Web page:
EL PASO, Texas (AP) — As changing policies, rampant misinformation and exasperated, fearful crowds converge in this desert city, faith leaders are striving to provide shelter and uplift.
Along with prayers, they are counseling migrants about the daunting challenges that await them on U.S. soil, with enormous backlogs in asylum hearings and the Biden administration’s newly announced measures that many consider stricter than the existing ones known as Title 42.
During Thursday morning Mass at Sacred Heart Catholic Church, a few blocks from the border with Mexico, the Rev. Daniel Mora prayed for goodwill in welcoming the crowds of migrants expected to arrive in the city and at the church’s gym-turned-shelter when pandemic-era restrictions on asylum-seeking lifted overnight.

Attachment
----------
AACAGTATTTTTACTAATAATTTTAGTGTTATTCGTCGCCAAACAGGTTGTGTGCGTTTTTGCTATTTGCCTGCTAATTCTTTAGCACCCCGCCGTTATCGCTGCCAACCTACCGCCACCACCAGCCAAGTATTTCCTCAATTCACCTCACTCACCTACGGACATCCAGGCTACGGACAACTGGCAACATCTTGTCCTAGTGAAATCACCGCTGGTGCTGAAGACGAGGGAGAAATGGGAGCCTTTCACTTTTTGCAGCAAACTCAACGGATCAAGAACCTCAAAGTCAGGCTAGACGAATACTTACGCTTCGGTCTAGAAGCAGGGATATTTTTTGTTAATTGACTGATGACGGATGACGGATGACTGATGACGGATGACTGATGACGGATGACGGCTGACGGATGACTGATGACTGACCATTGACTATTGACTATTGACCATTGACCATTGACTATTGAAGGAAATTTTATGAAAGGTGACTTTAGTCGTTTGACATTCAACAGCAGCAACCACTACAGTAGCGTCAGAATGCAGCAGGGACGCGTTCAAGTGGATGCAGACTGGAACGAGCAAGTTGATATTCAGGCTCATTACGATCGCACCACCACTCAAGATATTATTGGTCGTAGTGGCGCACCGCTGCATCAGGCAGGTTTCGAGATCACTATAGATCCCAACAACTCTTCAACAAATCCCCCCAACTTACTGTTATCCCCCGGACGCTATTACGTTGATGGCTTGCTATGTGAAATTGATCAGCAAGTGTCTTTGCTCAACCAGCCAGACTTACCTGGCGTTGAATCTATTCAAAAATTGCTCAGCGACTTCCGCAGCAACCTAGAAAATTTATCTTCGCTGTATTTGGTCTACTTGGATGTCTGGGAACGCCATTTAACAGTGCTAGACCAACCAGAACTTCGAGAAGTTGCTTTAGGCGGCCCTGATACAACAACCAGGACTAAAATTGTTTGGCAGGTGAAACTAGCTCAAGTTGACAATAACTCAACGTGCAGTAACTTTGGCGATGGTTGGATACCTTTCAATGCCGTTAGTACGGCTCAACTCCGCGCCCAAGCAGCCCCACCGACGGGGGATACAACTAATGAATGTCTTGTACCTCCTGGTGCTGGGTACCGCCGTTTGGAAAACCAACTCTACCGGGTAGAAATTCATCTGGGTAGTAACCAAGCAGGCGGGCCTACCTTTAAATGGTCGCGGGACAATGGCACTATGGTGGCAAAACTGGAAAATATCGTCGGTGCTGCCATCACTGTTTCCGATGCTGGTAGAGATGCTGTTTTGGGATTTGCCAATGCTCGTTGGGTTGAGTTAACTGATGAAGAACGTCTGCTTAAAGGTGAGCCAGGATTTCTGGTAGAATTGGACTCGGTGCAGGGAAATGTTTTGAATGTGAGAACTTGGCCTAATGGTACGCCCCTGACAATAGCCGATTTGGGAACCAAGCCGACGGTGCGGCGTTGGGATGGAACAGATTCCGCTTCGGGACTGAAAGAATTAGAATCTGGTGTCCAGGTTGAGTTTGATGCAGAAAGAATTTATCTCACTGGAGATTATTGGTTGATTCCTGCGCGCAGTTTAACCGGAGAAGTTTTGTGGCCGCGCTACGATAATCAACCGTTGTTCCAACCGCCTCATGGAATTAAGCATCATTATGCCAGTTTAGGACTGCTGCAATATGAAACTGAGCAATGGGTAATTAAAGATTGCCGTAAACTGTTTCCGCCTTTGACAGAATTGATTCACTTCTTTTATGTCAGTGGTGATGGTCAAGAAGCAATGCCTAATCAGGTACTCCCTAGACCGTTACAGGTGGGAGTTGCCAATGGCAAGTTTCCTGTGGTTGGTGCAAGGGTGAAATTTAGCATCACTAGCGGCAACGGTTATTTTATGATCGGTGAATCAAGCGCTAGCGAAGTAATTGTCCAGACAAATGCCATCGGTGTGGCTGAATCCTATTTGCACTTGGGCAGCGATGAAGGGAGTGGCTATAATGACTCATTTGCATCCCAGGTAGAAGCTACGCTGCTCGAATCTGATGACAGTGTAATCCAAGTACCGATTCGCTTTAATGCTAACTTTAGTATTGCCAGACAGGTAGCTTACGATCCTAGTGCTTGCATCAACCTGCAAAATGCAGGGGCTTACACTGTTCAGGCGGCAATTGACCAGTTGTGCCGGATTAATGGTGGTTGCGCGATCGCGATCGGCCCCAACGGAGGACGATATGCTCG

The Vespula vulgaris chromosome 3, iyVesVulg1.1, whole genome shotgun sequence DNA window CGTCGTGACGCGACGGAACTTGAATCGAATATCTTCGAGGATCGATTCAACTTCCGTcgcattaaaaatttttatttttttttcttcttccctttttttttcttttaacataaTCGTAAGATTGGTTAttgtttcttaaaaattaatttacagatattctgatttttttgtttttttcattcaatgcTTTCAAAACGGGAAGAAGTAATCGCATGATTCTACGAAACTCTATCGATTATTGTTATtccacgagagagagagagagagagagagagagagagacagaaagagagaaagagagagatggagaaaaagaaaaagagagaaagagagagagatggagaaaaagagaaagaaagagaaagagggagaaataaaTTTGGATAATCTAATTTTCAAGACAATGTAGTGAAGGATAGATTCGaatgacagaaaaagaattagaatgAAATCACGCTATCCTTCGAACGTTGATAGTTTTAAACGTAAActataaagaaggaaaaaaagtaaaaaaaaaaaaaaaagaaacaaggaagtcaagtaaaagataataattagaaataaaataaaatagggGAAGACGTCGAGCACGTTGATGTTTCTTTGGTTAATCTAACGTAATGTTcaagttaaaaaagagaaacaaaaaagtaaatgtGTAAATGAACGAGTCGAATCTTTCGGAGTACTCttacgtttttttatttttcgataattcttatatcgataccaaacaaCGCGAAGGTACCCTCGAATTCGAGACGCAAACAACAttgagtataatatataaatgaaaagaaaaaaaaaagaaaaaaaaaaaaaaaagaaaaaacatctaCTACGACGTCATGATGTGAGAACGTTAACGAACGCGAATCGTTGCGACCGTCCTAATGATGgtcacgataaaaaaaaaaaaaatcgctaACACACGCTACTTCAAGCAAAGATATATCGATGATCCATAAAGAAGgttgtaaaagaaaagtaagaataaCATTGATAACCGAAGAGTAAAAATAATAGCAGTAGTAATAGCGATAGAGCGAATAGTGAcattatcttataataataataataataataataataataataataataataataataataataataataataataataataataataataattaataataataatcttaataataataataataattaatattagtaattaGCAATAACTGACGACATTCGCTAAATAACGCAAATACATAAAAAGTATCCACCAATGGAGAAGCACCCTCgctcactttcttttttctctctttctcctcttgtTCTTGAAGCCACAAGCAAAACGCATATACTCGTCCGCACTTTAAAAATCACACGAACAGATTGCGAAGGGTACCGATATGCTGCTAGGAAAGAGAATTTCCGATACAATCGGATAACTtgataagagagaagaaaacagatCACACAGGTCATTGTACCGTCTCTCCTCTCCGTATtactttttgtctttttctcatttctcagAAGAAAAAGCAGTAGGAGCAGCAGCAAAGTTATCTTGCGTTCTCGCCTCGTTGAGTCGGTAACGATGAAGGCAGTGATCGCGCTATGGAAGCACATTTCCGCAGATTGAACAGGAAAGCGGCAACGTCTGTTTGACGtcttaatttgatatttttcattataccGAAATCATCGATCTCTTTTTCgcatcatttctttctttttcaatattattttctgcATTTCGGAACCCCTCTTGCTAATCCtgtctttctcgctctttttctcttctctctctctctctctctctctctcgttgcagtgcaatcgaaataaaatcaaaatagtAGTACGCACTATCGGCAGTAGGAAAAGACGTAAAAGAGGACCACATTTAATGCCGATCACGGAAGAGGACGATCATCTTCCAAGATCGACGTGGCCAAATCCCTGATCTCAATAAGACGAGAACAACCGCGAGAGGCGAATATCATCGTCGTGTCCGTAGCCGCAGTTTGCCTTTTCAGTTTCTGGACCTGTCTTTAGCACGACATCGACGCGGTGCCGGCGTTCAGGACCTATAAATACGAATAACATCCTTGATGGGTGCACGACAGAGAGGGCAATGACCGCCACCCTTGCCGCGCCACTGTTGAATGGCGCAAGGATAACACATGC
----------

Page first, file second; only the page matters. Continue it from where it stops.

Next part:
“May the asylum promises of this country be renewed,” Mora noted in the Mass intentions. In an office next to the historic sanctuary, one of his fellow Jesuits prepared to visit a shelter at a different El Paso parish to counsel migrants who already had crossed illegally and were detained.
“One knows that that this is but one part, that we’re halfway on our way,” said Tatiana Gamez, a Colombian mother who was released by immigration authorities to a small shelter run by the Catholic parish of St. Francis Xavier, just across from one of El Paso’s three international bridges.
“We don’t know what’s going to happen with asylum. But already to be here safe, it’s a relief,” she added. She had been listening intently to one of the several daily legal talks that the Rev. Mike Gallagher, who’s also an attorney with Jesuit Refugee Service/USA, gives newly released migrants.